Don’t sneeze at vitamin D

Two years ago I predicted that vitamin D deficiency in the winter was an important contributory factor in increased colds. This week a study confirms the association between low vitamin D levels and increased incidence of colds. The study published in the Archives of Internal Medicine, involved 19,000 people and found that with the lowest average levels of vitamin D were about 40 per cent more likely to have a recent respiratory infection, compared to those with higher vitamin D levels.

carbohydrate“glossary-tooltip glossary-term-3587” tabindex=”0″>Vitamin D is primarily made in the skin in the presence of sunlight but, in the UK, we just don’t get enough sunshine, or expose enough skin to the little we get. As a consequence most people are deficient. Also in the news recently was research that shows that having enough vitamin D during pregnancy switches off a gene that increases risk of multiple sclerosis. Vitamin D is not only vital for the brain, nervous system and immune system, with profound anti-cancer effects, it is also vitamin for healthy bones. The importance of vitamin D, beyond it’s role in bone health, came to be noticed when researchers investigated possible reasons why the prevalence of a number of disease, including many forms of cancer, MS and schizophrenia, increases in relation to distance from the Equator.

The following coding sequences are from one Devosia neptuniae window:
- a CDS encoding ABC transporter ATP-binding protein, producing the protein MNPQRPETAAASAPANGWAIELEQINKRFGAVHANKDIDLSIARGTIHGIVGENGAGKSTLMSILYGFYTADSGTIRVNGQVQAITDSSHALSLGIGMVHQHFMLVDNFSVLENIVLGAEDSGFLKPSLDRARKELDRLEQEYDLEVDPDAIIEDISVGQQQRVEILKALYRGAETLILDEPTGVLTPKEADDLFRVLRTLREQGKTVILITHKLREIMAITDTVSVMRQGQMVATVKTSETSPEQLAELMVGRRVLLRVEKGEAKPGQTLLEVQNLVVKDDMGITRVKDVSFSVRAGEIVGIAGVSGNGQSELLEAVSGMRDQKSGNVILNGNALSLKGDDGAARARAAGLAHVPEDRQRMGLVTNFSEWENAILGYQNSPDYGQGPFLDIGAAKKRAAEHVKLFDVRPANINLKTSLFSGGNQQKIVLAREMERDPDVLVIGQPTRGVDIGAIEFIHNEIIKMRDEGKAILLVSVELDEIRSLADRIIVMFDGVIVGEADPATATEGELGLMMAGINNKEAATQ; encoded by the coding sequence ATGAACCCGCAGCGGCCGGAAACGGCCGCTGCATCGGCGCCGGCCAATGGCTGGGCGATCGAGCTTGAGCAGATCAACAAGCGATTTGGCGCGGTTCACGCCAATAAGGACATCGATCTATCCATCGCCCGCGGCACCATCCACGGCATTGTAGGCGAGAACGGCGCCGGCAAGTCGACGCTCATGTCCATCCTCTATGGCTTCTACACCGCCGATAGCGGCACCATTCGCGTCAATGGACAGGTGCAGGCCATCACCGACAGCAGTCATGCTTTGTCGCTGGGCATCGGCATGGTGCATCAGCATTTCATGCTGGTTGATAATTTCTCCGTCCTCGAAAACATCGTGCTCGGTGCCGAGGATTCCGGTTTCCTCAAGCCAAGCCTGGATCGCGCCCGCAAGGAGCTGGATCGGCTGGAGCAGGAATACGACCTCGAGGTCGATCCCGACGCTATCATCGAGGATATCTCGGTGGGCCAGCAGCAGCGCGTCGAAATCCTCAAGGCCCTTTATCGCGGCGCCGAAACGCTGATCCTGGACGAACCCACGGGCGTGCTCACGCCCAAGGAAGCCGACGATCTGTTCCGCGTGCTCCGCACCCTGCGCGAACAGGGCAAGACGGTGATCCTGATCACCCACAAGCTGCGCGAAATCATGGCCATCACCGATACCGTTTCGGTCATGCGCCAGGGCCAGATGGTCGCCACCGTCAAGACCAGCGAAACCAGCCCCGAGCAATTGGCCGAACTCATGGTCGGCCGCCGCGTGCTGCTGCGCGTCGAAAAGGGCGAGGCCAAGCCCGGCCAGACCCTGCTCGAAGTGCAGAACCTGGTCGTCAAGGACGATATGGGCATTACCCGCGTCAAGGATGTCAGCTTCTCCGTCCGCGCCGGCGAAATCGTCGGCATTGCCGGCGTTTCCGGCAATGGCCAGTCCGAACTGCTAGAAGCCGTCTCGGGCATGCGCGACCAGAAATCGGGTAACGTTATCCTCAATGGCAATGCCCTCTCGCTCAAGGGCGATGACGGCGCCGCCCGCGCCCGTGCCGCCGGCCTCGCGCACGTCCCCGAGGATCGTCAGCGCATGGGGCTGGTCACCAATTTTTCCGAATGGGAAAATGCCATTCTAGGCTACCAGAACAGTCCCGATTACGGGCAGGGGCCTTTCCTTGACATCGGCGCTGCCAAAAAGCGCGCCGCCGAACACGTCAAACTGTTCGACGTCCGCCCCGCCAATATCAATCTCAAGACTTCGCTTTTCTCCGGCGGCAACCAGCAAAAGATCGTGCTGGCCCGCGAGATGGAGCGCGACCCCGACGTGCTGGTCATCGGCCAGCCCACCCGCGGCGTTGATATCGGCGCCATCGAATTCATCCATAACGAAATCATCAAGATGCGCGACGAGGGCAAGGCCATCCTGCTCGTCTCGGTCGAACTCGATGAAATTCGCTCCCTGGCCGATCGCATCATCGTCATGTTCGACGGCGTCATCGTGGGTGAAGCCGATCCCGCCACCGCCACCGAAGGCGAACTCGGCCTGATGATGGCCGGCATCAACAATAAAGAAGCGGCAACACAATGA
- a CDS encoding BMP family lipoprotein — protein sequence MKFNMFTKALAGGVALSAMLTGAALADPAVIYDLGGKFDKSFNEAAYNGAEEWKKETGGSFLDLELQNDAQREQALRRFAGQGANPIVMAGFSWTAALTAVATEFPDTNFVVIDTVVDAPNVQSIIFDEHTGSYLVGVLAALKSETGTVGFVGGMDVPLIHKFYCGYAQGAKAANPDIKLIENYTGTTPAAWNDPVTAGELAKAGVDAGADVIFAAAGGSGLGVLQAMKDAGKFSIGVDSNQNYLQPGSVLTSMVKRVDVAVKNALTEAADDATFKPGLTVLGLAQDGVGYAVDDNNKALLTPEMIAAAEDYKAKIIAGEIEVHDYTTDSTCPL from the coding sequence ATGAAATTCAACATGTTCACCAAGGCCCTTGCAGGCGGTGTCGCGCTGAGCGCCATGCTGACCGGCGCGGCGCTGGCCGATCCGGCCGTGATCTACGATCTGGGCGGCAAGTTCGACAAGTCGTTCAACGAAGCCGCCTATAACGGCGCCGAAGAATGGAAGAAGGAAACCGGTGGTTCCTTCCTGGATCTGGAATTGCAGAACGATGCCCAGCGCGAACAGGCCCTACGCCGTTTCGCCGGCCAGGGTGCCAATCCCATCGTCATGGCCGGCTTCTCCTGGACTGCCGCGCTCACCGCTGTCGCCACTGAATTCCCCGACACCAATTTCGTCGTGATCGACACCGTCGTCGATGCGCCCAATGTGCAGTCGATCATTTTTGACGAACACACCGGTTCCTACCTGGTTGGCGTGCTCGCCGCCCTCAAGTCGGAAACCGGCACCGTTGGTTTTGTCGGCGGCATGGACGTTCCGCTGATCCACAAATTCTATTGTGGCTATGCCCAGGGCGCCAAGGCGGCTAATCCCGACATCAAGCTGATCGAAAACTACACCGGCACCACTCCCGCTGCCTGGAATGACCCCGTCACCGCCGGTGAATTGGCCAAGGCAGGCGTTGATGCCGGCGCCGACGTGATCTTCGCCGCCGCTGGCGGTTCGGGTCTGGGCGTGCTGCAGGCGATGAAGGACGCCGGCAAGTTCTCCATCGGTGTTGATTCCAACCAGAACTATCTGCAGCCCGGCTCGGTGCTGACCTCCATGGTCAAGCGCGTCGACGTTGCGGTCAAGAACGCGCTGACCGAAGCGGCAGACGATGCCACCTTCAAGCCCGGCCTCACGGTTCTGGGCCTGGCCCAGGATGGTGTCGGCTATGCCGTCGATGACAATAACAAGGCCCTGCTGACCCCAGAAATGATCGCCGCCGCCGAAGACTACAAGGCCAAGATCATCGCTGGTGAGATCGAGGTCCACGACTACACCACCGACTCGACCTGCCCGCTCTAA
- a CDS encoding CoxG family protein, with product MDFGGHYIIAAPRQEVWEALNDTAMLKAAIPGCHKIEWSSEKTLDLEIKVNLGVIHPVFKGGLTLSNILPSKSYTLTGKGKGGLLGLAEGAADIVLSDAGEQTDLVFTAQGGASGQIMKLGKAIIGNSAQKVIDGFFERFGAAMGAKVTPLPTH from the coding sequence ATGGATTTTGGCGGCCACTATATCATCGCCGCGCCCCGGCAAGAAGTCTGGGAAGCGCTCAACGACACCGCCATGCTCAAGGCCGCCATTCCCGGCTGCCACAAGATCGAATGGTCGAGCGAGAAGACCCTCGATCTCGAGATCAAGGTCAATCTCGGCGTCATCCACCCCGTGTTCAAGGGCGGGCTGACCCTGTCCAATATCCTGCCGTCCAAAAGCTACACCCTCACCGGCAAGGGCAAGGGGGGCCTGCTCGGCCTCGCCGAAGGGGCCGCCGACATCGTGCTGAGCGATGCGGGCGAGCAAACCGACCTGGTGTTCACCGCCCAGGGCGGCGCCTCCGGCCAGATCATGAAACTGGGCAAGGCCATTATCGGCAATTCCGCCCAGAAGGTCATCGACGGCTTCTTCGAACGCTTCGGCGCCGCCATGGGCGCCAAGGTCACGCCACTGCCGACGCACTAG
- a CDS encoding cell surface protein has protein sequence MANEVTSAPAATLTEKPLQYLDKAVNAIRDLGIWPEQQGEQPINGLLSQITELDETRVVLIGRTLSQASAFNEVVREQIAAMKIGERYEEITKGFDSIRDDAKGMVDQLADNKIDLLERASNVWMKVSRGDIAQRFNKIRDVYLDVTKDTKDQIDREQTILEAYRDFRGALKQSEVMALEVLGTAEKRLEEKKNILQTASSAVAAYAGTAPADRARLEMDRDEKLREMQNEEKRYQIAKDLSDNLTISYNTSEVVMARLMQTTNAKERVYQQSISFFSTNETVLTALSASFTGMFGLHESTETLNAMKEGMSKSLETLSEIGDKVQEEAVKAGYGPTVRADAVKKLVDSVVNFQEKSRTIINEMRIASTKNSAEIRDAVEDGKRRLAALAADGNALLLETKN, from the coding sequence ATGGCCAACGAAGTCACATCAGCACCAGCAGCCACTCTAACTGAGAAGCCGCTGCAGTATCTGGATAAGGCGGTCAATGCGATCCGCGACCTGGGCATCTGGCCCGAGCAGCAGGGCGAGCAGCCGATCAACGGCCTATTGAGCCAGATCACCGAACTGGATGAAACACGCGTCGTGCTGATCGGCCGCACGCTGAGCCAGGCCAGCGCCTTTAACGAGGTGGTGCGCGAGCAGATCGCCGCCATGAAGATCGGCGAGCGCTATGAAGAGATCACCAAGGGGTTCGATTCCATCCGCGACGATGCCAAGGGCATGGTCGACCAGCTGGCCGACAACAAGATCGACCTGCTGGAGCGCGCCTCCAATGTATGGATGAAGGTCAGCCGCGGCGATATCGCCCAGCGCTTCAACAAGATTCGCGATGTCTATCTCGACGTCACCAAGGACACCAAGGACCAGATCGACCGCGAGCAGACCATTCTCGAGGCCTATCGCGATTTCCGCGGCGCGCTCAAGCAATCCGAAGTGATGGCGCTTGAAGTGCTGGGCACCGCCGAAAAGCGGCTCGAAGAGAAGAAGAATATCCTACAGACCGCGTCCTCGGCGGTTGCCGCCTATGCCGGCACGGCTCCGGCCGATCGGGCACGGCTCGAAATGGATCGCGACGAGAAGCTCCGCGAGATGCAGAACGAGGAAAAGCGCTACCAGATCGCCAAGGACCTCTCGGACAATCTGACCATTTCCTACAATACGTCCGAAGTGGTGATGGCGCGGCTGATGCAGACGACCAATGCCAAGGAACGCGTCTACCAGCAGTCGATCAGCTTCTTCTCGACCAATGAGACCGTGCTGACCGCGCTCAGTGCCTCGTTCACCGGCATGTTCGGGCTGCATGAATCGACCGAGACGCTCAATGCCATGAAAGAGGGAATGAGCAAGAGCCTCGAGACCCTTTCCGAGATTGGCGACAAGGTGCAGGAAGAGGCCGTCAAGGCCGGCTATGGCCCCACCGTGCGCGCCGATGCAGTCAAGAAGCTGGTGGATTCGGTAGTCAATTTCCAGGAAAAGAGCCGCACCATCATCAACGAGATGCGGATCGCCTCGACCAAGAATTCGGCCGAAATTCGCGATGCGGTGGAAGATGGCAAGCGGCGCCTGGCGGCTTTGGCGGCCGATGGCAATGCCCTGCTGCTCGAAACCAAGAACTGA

In the Special Report Vitamin D – You Are Almost Certainly Not Getting Enough I make it clear that the minimum level we need for optimal health is around 30mcg a day, although some say this is to low. If you expose yourself to moderate sunlight for half an hour a day, and eat eggs and especially oily fish such as mackerel, you might achieve 15mcg. Hence there is a good case to supplement 15mcg, especially if you live in the UK or equivalent. The RDA, which is desperately out of date, is a mere 5mcg. There are two forms of vitamin D – D2 is derived from plants and can substitute for D3 in the human body. D3 is the natural form found in foods and made by the skin when exposed to sunlight. In effect, we are solar powered, relying on plants to store the sun’s energy in carbohydrate, the body’s primary fuel. Both the vitamin D and essential fats are dependent on sunlight. Effectively, sunlight stored in plankton is passed up the food chain into oily fish, which deliver this energy source to the darker regions of the world, stored in fat for use during winter months. Decline in egg consumption due to mistaken fears about cholesterol, and decline in oily fish consumption have fuelled an epidemic if vitamin D deficiency.